Goodnough, who has devoted much of his career to blood conservation, notes that the use of blood briefly declined in the early 1980s in response to the AIDS epidemic, as well as to the widespread problem of hepatitis C infection among transfused patients undergoing heart surgery. However, with the advent of intensive screening and other safety measures, the number of transfusions began steadily rising, largely because of the demands of specialized care and an aging population, he said.
Today, some 24 million blood components, including red blood cells, plasma and platelets, are transfused annually in the United States. Among the 39 million patients discharged annually from U.S. hospitals, 2.3 million—or 5.8 percent—received transfusions, according to the report.
The downward trend in blood usage began in 2009, largely in response to the rising costs of blood, which can run between $500 and $1,000 for each transfused unit, Goodnough said. For the first time, transfusions of blood components provided by the American Red Cross, which collects about half of the nation's supply, fell by 3 percent in both 2009 and 2010, he said.
That trend has continued, with subsequent decreases of 3 percent in 2011 and 5 percent in 2012, Red Cross officials recently reported at a meeting of the International Society of Blood Transfusion.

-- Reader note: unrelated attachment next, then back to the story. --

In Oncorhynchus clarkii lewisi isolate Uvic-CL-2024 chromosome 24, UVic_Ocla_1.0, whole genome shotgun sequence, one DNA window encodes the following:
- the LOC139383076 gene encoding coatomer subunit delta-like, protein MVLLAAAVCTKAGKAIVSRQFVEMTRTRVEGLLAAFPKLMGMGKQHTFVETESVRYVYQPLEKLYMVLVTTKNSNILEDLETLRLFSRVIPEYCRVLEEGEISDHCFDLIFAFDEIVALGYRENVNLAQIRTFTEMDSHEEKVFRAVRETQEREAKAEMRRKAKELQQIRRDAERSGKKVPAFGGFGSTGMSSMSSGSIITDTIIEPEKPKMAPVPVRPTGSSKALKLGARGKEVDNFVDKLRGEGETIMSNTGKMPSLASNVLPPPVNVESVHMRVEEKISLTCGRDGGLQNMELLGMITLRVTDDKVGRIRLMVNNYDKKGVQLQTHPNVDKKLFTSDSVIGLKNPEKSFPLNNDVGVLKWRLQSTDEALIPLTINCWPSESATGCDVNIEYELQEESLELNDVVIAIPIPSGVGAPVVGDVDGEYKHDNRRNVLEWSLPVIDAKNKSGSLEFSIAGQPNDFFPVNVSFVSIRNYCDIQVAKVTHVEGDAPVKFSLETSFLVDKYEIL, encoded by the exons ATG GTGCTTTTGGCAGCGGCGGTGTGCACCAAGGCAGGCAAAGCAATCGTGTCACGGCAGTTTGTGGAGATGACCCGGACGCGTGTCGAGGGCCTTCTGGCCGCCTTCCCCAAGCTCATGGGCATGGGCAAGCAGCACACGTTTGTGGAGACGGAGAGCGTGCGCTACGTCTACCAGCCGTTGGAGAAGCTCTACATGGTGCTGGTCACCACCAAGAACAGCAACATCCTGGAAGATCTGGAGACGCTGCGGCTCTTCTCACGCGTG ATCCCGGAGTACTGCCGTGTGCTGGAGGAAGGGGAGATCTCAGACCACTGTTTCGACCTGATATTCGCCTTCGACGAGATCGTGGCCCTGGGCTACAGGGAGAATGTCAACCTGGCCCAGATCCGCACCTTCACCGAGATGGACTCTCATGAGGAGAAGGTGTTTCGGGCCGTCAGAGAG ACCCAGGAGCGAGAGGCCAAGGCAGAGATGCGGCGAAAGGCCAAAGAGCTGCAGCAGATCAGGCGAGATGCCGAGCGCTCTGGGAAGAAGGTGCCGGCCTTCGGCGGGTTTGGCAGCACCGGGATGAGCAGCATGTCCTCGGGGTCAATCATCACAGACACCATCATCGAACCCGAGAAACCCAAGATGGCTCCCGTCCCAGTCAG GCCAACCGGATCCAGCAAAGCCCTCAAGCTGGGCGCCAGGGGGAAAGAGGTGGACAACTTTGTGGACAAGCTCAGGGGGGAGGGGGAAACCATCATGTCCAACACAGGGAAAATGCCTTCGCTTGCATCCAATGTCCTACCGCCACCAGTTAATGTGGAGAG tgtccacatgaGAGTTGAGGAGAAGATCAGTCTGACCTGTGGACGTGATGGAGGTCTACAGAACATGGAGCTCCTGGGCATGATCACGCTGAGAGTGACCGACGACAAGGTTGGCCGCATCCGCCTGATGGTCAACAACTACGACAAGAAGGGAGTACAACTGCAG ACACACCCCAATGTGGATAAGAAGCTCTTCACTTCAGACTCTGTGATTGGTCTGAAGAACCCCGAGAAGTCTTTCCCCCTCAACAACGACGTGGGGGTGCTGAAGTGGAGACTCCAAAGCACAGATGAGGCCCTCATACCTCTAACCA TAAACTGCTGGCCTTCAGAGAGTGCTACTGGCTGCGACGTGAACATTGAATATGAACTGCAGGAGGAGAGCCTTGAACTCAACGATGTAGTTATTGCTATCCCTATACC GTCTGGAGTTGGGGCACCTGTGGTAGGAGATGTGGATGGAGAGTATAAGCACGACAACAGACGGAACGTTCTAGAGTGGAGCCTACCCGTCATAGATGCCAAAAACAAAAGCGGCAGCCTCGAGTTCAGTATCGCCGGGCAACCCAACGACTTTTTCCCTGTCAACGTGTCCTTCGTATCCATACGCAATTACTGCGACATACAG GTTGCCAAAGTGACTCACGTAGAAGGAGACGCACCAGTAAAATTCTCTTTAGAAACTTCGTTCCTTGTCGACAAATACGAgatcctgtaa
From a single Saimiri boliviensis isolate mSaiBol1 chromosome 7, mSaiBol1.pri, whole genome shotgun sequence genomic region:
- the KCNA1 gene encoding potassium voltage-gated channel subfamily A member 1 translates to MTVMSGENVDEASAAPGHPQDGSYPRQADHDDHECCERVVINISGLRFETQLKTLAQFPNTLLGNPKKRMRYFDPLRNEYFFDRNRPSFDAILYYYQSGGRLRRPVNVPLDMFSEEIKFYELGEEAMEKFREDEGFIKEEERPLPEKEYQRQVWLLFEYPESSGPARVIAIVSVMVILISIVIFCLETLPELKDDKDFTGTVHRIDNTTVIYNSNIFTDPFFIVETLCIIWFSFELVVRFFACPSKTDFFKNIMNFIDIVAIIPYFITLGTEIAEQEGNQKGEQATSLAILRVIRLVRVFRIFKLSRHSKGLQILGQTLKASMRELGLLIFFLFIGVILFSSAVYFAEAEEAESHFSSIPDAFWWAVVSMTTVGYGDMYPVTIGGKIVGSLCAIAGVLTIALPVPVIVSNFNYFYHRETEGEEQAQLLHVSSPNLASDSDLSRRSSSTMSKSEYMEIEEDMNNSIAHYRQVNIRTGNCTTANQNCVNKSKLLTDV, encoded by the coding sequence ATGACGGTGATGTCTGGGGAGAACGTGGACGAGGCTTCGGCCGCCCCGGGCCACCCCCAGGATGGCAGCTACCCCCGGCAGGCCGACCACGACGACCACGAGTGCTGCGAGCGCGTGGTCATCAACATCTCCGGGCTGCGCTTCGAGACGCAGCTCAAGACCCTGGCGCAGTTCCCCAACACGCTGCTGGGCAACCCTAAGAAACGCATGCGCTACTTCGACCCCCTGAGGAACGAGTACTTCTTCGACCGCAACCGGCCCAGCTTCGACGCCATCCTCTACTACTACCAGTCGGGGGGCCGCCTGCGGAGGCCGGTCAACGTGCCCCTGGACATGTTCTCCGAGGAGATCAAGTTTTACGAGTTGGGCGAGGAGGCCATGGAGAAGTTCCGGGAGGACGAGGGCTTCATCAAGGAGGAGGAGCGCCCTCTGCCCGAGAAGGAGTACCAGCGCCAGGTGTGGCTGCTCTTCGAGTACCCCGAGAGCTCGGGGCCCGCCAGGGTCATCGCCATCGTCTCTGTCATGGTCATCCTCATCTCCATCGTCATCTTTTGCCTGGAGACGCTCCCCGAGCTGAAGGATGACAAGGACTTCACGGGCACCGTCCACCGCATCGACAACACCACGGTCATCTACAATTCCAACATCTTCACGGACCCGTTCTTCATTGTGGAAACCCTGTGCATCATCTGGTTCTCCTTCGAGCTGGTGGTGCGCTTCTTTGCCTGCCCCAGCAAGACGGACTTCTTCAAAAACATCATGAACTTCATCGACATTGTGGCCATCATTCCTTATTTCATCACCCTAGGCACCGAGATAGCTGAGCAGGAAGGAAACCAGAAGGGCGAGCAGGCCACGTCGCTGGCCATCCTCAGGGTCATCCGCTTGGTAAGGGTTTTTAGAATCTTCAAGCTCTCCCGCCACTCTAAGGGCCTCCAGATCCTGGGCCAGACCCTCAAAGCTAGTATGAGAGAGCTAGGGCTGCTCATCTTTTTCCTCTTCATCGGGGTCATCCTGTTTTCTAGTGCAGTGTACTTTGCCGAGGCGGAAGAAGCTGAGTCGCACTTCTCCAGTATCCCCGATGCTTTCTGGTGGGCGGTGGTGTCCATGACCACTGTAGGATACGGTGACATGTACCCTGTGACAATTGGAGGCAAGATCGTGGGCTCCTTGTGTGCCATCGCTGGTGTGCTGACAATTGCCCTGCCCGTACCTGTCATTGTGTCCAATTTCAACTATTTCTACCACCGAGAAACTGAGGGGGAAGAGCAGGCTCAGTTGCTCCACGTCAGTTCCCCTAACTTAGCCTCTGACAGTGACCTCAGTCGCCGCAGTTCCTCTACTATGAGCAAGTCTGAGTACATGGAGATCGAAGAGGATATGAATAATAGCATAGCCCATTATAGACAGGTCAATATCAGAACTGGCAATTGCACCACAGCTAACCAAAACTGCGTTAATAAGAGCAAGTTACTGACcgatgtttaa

He said physicians' experiences treating Jehovah's Witnesses, who object to transfusion for religious reasons, and the publication of findings from four key clinical trials have contributed to the growing recognition that patients can do just as well with less blood during treatment. But there is no standard guideline, and some controversy, regarding what level of hemoglobin should trigger a transfusion, he said. He said he believes every patient needs to be evaluated individually.
"I don't think there is one laboratory value that should be used. Older patients may be different than younger patients, for instance," he said. "So the message is that there is not one number. We should use a restrictive transfusion philosophy—when the treating team is convinced that the benefits of transfusion would outweigh the risks."
Despite growing evidence about the dangers of unnecessary transfusions, he said there continues to be a wide variation in practices across the country, suggesting blood is often used inappropriately.
"If you look, for instance, at patients undergoing coronary artery bypass surgery, there is widespread variability throughout the United States for a routine bypass or valve replacement on transfusion outcomes, with regional differences and differences among academic and community medical centers," he said.
He said the American Medical Association has highlighted the danger of unnecessary transfusion and included blood transfusion among a list of five overused treatments. (The others were heart stents, ear tubes, antibiotics and the induction of birth in pregnant women.)
Yet changing clinical practice to ensure that every transfusion is necessary and appropriate remains a challenge, Goodnough said.
"The big question is how to best translate these findings into clinical practice… and overcome clinicians' resistance to change," he said.